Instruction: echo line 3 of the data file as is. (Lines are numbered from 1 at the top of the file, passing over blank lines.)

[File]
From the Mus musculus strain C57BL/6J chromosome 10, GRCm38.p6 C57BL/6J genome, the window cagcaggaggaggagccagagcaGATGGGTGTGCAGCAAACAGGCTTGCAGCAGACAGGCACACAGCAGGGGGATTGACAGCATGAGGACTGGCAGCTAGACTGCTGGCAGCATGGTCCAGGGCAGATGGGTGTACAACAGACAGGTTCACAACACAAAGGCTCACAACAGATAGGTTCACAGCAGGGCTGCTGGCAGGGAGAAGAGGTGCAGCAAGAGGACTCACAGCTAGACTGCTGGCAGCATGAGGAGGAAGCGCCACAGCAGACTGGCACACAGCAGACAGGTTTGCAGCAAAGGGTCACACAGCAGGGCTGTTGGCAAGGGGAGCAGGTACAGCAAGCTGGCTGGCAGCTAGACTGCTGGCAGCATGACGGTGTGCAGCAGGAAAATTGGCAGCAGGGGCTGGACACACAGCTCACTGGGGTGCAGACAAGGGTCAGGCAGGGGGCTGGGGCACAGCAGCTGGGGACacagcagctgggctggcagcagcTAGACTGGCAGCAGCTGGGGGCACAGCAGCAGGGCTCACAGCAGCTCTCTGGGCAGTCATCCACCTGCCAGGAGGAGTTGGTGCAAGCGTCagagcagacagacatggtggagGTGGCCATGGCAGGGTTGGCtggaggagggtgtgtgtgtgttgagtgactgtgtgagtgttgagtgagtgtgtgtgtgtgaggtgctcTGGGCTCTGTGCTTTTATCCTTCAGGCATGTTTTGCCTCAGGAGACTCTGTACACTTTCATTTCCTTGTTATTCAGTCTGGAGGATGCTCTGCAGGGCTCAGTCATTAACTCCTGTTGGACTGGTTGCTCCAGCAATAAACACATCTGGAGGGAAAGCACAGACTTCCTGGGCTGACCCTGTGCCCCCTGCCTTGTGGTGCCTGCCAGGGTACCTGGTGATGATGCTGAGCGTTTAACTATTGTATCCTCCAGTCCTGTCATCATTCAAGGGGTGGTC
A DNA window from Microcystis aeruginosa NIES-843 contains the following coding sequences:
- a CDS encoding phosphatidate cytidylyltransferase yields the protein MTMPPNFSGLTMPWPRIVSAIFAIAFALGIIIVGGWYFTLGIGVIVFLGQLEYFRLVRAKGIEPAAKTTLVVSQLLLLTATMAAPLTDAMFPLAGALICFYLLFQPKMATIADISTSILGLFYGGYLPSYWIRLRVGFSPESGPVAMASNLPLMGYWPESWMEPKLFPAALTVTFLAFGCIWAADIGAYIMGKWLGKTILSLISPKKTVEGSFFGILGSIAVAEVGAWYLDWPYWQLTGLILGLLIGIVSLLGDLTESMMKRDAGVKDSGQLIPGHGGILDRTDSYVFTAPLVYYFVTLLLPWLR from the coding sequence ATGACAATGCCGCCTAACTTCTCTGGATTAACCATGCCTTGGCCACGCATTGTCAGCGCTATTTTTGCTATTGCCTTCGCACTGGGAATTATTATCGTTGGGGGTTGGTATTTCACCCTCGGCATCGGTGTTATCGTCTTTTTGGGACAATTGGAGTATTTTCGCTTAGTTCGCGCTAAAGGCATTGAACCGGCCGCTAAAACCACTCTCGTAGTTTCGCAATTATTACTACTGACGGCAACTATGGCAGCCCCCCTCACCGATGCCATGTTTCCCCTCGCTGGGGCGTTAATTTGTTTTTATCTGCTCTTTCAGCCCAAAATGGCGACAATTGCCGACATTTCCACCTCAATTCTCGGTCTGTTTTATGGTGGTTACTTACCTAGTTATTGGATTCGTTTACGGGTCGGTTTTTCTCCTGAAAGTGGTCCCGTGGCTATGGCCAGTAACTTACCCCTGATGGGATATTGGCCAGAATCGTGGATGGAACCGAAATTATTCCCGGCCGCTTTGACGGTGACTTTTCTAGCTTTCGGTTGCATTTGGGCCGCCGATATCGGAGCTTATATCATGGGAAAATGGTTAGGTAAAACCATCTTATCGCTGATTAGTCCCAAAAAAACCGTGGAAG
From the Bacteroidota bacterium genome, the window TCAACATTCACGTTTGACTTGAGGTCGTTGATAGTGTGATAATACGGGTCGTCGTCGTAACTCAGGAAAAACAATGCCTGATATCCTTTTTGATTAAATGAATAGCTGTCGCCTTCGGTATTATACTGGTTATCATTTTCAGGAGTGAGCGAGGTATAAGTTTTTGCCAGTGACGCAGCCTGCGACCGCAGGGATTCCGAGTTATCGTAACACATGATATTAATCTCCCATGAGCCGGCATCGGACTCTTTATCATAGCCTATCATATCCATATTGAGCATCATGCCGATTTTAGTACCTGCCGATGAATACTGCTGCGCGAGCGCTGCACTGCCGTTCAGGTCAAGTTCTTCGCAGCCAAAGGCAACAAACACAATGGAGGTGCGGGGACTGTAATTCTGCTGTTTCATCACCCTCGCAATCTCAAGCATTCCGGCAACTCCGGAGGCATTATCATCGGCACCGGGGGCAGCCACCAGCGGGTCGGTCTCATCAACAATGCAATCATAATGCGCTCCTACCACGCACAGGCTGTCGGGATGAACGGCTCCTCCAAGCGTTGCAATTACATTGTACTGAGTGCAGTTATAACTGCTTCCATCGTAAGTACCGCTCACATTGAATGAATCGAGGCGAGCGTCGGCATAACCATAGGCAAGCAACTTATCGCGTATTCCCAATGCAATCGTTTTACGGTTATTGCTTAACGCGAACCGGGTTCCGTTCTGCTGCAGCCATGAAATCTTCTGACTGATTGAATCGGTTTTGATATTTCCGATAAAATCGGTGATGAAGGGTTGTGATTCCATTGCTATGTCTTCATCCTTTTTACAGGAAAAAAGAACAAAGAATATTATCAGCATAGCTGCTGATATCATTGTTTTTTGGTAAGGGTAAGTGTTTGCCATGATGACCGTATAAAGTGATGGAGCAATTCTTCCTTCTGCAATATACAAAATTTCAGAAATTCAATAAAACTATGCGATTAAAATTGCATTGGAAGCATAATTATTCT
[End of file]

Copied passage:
- a CDS encoding phosphatidate cytidylyltransferase yields the protein MTMPPNFSGLTMPWPRIVSAIFAIAFALGIIIVGGWYFTLGIGVIVFLGQLEYFRLVRAKGIEPAAKTTLVVSQLLLLTATMAAPLTDAMFPLAGALICFYLLFQPKMATIADISTSILGLFYGGYLPSYWIRLRVGFSPESGPVAMASNLPLMGYWPESWMEPKLFPAALTVTFLAFGCIWAADIGAYIMGKWLGKTILSLISPKKTVEGSFFGILGSIAVAEVGAWYLDWPYWQLTGLILGLLIGIVSLLGDLTESMMKRDAGVKDSGQLIPGHGGILDRTDSYVFTAPLVYYFVTLLLPWLR from the coding sequence ATGACAATGCCGCCTAACTTCTCTGGATTAACCATGCCTTGGCCACGCATTGTCAGCGCTATTTTTGCTATTGCCTTCGCACTGGGAATTATTATCGTTGGGGGTTGGTATTTCACCCTCGGCATCGGTGTTATCGTCTTTTTGGGACAATTGGAGTATTTTCGCTTAGTTCGCGCTAAAGGCATTGAACCGGCCGCTAAAACCACTCTCGTAGTTTCGCAATTATTACTACTGACGGCAACTATGGCAGCCCCCCTCACCGATGCCATGTTTCCCCTCGCTGGGGCGTTAATTTGTTTTTATCTGCTCTTTCAGCCCAAAATGGCGACAATTGCCGACATTTCCACCTCAATTCTCGGTCTGTTTTATGGTGGTTACTTACCTAGTTATTGGATTCGTTTACGGGTCGGTTTTTCTCCTGAAAGTGGTCCCGTGGCTATGGCCAGTAACTTACCCCTGATGGGATATTGGCCAGAATCGTGGATGGAACCGAAATTATTCCCGGCCGCTTTGACGGTGACTTTTCTAGCTTTCGGTTGCATTTGGGCCGCCGATATCGGAGCTTATATCATGGGAAAATGGTTAGGTAAAACCATCTTATCGCTGATTAGTCCCAAAAAAACCGTGGAAG